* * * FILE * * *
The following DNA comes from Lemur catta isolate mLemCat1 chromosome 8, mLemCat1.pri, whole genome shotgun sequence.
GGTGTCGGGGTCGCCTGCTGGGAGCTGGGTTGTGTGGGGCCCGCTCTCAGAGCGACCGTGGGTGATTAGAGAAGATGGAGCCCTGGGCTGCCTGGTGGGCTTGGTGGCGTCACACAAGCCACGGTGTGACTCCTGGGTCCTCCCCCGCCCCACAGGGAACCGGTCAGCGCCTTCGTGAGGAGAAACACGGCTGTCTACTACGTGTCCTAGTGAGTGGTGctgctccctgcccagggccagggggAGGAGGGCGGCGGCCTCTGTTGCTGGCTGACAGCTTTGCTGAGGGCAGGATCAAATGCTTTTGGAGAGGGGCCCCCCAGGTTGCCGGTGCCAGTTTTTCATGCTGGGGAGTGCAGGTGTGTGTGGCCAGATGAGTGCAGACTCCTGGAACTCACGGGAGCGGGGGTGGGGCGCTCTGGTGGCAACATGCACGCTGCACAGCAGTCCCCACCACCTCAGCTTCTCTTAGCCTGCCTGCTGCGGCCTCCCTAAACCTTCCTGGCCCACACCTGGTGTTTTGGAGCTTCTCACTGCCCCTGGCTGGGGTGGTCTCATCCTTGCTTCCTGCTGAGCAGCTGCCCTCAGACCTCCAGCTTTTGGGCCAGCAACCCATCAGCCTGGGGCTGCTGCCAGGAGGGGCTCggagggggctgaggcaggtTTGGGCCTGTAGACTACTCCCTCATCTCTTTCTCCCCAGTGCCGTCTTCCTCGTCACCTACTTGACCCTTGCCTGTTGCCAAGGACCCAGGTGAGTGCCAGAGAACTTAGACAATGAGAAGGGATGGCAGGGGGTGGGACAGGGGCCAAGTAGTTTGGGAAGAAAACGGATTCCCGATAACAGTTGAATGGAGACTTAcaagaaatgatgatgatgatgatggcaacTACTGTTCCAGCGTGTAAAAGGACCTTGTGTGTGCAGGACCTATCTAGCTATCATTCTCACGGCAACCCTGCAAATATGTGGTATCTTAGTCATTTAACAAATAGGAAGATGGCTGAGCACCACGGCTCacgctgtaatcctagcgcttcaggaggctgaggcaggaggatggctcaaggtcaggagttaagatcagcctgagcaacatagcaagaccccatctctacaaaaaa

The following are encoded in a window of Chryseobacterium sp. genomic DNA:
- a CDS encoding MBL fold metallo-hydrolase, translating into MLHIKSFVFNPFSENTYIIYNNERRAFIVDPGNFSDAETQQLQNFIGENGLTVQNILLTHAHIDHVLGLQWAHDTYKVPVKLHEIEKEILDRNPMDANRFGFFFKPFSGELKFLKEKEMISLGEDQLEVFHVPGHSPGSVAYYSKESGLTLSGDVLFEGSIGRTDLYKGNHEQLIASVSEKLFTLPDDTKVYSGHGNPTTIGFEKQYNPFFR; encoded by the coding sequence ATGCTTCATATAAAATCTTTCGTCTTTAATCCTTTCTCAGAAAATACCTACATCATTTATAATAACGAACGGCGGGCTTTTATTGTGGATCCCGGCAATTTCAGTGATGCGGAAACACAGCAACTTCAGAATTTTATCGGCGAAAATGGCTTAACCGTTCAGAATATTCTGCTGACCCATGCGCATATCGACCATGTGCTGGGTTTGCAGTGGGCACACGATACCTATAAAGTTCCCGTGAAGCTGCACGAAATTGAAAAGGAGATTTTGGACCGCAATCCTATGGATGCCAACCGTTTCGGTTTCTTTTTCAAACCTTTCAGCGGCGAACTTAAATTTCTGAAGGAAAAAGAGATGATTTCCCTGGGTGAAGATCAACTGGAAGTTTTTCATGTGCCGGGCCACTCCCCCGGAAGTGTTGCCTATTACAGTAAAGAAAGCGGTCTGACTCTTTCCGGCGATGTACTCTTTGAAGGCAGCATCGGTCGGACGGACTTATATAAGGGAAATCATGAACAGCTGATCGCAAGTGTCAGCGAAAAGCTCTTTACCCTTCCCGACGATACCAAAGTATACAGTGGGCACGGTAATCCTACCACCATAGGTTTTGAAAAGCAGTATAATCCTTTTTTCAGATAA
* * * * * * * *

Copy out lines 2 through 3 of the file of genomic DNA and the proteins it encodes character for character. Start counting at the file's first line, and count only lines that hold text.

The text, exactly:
GGTGTCGGGGTCGCCTGCTGGGAGCTGGGTTGTGTGGGGCCCGCTCTCAGAGCGACCGTGGGTGATTAGAGAAGATGGAGCCCTGGGCTGCCTGGTGGGCTTGGTGGCGTCACACAAGCCACGGTGTGACTCCTGGGTCCTCCCCCGCCCCACAGGGAACCGGTCAGCGCCTTCGTGAGGAGAAACACGGCTGTCTACTACGTGTCCTAGTGAGTGGTGctgctccctgcccagggccagggggAGGAGGGCGGCGGCCTCTGTTGCTGGCTGACAGCTTTGCTGAGGGCAGGATCAAATGCTTTTGGAGAGGGGCCCCCCAGGTTGCCGGTGCCAGTTTTTCATGCTGGGGAGTGCAGGTGTGTGTGGCCAGATGAGTGCAGACTCCTGGAACTCACGGGAGCGGGGGTGGGGCGCTCTGGTGGCAACATGCACGCTGCACAGCAGTCCCCACCACCTCAGCTTCTCTTAGCCTGCCTGCTGCGGCCTCCCTAAACCTTCCTGGCCCACACCTGGTGTTTTGGAGCTTCTCACTGCCCCTGGCTGGGGTGGTCTCATCCTTGCTTCCTGCTGAGCAGCTGCCCTCAGACCTCCAGCTTTTGGGCCAGCAACCCATCAGCCTGGGGCTGCTGCCAGGAGGGGCTCggagggggctgaggcaggtTTGGGCCTGTAGACTACTCCCTCATCTCTTTCTCCCCAGTGCCGTCTTCCTCGTCACCTACTTGACCCTTGCCTGTTGCCAAGGACCCAGGTGAGTGCCAGAGAACTTAGACAATGAGAAGGGATGGCAGGGGGTGGGACAGGGGCCAAGTAGTTTGGGAAGAAAACGGATTCCCGATAACAGTTGAATGGAGACTTAcaagaaatgatgatgatgatgatggcaacTACTGTTCCAGCGTGTAAAAGGACCTTGTGTGTGCAGGACCTATCTAGCTATCATTCTCACGGCAACCCTGCAAATATGTGGTATCTTAGTCATTTAACAAATAGGAAGATGGCTGAGCACCACGGCTCacgctgtaatcctagcgcttcaggaggctgaggcaggaggatggctcaaggtcaggagttaagatcagcctgagcaacatagcaagaccccatctctacaaaaaa

The following are encoded in a window of Chryseobacterium sp. genomic DNA: